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The influence of alternate course locations on distances travelled by participants in urban adult evening classes Melton, James Edward

Abstract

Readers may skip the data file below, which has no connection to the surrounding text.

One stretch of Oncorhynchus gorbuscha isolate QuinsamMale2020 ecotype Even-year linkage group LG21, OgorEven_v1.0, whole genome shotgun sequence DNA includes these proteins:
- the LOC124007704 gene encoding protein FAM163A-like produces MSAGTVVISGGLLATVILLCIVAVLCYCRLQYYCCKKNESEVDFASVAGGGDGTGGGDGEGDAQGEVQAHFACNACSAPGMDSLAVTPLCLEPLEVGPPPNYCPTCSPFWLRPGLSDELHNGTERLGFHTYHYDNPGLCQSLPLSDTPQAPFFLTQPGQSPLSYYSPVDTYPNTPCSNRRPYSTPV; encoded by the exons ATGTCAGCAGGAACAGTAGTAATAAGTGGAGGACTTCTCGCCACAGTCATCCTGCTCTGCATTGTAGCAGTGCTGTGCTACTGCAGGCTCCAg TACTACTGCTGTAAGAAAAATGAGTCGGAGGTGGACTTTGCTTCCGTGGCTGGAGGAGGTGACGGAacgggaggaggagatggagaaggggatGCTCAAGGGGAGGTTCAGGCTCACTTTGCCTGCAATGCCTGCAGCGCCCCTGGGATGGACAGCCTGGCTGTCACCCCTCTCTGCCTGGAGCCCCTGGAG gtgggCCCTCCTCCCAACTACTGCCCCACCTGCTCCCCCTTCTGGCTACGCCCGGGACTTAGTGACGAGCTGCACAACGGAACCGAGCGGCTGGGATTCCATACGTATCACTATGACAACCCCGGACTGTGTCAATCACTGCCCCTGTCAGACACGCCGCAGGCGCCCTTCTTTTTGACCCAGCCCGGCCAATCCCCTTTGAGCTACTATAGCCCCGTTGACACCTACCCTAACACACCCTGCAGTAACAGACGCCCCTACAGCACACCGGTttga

The distances travelled by non-credit evening class participants of two adult education institutions, the University of British Columbia Extension Department and the Vancouver School Board Night Schools, were studied by means of the analytic survey method. The participants in most of the non-credit courses offered on the campus by the Extension Department in one term were included in the study. A much smaller sample population of courses was selected from the three major night school centers operated by the Vancouver School Board. The participants of both institutions were grouped into two categories, Unique or Common. Unique participants were those who could obtain the course they attended at that one location only. Common participants were those who could have chosen alternative course locations. The distances travelled from place of residence to course location by Unique and Common Extension participants were compared as were the distances travelled by Unique and Common night school participants. The chi-square test of independence was used in the comparisons of the distributions of Unique and Common participants while the significance of the differences between the mean distances travelled and between the median distances travelled was determined by the use of critical ratios. The .01 level of confidence was the criterion used to determine the significance of differences. Distances travelled by Extension participants were found not to be influenced by alternative course locations in the same community when these alternatives were public school night school centers. Participants came from the whole of metropolitan Vancouver and distance did not seem to be a barrier within this area. Alternative course location in comparable centers in the community was found to influence the travel patterns of public school night school participants. Courses available at a single location attracted participants from the whole community whereas courses offered at three locations tended to attract participants more from the neighborhood of the center. Although there was some participation from the greater metropolitan area, the night schools tended more to serve the city alone than did the Extension Department. These findings suggest that the usefulness or necessity of additional Extension course locations in the metropolitan area is questionable. However, an increase in the number of public school evening course locations would seem likely to yield increased participation providing care was taken to avoid the competition which may result when new locations are placed too close to existing ones.

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